OCR for page 115
IMPROVING THE USE OF PRENATAL CARE 123 (i.e., assisting them in keeping their appointments). Social support is also thought to improve pregnancy outcomes directly by interpreting and reinforcing provider instructions, by reducing stress through counseling and helping women become part of supportive social networks, and by educating them about nutrition, substance abuse, medications, and other topics. Numerous projects offering intense social support have been imple- mented in the past few years; the following were examined by the Committee: the Resource Mothers Program in South Carolina (for teenagers only); six additional adolescent programs, reviewed as a group; the Prenatal/Early Infancy Project in Elmira, New York; and the Grannies Program in Bibb County, Georgia. OBSERVATIONS ON PROGRAM EFFECTIVENESS As the program summaries in Appendix A indicate, considerable time and money are being spent on these programs, and the personal dedication of their leaders is impressive. The question is whether they are working. Are women seeking care who otherwise might not? Are they seeking it earlier? Are they staying in care? When hundreds of women use a new system of care, are they women who would have sought care under the old system anyway, albeit with greater financial or other burdens? When thousands of women call a hotline and are referred to providers, would they not eventually have found providers themselves, perhaps after a more difficult search? The answer to these questions must take into account the fact that the women who are easiest to bring into care are already in care. With each new woman enrolled, it becomes more difficult to draw women from the pool of the unenrolled. Clearly, the challenge faced by all these efforts to improve utilization is formidable. Equally clear is that data on which to judge program effectiveness are rarely excellent and often inadequate. Most programs have no funds for evaluation; when unrestricted dollars are available, service demands usually take precedence. Even the few evaluated programs reviewed by the Committee seldom used randomization techniques or other strong re- search designs to assess program effects. Selection bias, in particular, clouds most evaluations. Moreover, because many programs are complex, it is often difficult to distinguish the impact of individual elements. This is not to say, however, that no judgment can be made regarding program effectiveness. The project data summarized in Appendix A, along with numerous discussions with program staff (both in the 31 programs

OCR for page 115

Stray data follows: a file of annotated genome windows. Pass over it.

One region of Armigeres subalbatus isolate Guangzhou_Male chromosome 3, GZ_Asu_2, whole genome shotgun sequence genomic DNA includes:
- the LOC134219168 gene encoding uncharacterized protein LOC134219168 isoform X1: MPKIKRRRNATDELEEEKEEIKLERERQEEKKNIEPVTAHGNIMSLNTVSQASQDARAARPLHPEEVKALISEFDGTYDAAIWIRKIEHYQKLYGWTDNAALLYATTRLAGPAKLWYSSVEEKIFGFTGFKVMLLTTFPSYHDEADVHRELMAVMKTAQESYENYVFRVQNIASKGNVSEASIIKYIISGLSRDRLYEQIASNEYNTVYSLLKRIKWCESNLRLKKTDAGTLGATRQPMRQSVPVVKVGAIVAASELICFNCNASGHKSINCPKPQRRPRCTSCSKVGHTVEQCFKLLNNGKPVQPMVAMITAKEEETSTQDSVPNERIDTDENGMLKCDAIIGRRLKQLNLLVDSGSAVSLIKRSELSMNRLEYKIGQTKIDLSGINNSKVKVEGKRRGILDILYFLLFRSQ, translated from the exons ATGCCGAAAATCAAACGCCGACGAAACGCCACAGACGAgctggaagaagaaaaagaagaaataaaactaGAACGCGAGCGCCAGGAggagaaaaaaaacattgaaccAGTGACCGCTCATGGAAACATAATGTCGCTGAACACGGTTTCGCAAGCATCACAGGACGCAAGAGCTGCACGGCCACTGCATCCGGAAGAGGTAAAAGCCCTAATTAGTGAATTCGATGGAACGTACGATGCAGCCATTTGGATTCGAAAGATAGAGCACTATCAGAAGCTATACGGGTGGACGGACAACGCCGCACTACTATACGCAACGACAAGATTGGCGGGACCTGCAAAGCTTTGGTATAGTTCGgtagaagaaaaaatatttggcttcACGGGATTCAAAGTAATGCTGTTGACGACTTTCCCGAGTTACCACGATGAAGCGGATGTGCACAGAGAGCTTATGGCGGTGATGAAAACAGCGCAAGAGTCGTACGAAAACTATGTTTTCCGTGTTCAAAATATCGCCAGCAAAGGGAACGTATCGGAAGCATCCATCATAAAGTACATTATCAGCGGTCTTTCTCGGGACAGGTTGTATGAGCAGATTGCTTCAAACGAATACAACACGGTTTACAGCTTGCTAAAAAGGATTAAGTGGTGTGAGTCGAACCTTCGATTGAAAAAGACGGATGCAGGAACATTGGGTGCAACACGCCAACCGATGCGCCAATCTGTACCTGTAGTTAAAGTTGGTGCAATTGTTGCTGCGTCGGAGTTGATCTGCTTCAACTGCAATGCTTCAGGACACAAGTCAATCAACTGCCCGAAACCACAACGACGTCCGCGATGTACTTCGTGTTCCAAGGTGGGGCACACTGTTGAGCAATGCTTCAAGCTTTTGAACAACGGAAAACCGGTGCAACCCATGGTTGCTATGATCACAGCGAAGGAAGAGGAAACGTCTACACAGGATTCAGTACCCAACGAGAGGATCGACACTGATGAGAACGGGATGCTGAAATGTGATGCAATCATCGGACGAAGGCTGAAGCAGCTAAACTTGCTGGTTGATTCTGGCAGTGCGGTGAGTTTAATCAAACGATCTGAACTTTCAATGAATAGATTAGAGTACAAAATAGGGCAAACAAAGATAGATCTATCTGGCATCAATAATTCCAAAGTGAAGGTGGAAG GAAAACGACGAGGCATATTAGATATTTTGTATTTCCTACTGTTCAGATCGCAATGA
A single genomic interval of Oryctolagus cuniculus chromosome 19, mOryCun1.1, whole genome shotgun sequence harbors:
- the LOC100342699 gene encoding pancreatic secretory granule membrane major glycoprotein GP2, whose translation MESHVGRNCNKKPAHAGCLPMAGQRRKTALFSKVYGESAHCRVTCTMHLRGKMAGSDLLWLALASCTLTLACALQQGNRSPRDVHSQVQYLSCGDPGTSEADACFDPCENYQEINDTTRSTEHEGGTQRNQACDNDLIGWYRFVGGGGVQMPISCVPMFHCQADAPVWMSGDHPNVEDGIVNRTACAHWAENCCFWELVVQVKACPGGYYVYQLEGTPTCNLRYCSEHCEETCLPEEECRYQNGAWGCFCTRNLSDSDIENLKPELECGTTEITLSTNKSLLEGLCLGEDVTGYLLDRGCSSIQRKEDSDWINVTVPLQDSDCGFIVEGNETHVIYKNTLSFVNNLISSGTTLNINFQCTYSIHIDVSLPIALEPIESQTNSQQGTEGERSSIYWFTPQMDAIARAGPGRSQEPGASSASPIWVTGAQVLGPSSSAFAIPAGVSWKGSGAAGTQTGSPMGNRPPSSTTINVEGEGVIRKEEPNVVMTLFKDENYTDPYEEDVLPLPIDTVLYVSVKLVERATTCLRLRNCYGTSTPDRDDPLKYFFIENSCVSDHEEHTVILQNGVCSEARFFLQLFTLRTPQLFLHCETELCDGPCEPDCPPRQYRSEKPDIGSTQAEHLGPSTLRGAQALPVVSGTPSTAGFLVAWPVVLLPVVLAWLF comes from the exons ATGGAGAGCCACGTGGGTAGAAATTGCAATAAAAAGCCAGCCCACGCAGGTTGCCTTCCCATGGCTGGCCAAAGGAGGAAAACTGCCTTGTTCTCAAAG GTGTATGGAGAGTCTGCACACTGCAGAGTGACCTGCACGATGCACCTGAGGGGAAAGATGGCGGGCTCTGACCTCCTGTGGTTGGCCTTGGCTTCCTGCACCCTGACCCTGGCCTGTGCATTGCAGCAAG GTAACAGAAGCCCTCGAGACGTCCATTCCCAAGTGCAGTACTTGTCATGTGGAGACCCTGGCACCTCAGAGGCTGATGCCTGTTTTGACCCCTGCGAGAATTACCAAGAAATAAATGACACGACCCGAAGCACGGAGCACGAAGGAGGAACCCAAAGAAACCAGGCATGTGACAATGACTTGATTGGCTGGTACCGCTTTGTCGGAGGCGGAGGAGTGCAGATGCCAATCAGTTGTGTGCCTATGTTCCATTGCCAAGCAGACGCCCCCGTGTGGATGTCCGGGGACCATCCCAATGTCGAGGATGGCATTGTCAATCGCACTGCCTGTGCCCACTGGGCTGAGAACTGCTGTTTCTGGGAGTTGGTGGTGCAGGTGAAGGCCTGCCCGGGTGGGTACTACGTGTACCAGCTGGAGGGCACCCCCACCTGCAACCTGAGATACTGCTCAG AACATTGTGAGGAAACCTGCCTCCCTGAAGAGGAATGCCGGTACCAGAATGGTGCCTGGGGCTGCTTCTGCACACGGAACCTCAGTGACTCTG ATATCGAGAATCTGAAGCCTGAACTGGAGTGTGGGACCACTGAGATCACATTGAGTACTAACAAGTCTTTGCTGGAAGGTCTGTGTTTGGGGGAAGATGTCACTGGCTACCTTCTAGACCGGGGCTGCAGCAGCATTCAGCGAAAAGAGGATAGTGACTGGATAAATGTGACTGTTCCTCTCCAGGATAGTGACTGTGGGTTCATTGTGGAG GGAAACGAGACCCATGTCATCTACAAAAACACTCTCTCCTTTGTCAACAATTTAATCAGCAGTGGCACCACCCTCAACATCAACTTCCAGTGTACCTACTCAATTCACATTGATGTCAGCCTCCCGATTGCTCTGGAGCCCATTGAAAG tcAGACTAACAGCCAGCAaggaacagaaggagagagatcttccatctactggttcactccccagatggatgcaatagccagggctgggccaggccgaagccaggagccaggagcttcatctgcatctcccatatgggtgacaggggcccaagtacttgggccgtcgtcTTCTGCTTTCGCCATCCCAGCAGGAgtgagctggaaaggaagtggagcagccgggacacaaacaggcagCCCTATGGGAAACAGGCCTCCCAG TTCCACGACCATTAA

124 PRENATAL CARE: REACHING MOTHERS, REACHING INFANTS reviewed and in many others), have led the Committee to conclude that each of the five program types can succeed in bringing women into prenatal care early and in maintaining their participation. With a consid- erable commitment of resources, participation in prenatal care can be improved, whether measured by month of registration or number of prenatal visits. It is nonetheless true that the success of many programs is modest, primarily because they are anomalies in a complicated, fragmented "non-system" of maternity services characterized by pervasive financial and institutional obstacles to care. More specific conclusions can also be drawn about the five individual program types. With regard to the first categoryremoving financial barriers to care the Committee was struck by how few programs could be identified that take this direct approach to improving participation in prenatal care, despite the overriding importance of financial obstacles. As noted earlier, most try to ease financial barriers by enlarging the clinic system relied on by low-income pregnant women, rather than by enabling them to use provider systems already in place, including physicians in private practice. The Michigan initiative is unique in its legislative guarantee of access, but the Massachusetts Healthy Start Program stancis out as the one that has gone the furthest in removing financial barriers to care. The financial eligibility criteria are very liberal, women can seek care from the provider they choose (if willing to accept Healthy Start clients), registration is simple, and there is no welfare stigma. The initial evaluation suggests this is a promising approach to reaching high-risk women, particularly the working poor without available cash or health insurance. Existing ties to private providers and dislike of the welfare system may make them unwilling to use a clinic and thus cause them to delay seeking care or to seek it only sporadically. The Massachusetts program seems especially well designed to overcome such problems. The reluctance of most states to attack directly the financial barriers is unfortunate; they are the primary factor in limiting use of prenatal care. It is not surprising, however, given legislators' concern over the costs of entitlement programs. Massachusetts' experience with a provider- and consumer-acceptable and easily administered program may well lead other states in this direction. The program data also suggest that increasing the capacity of the prenatal care systems relied on by low-income women can improve utilization among this population. Three of the four programs studied by the Committee in this category were able to provide data suggesting improvements in use of prenatal care. It is noteworthy, though, that not all were able to enlist the full cooperation and assistance of the private sector. Although some physicians in private practice can be persuaded to care for poor women through various administrative improvements in Medicaid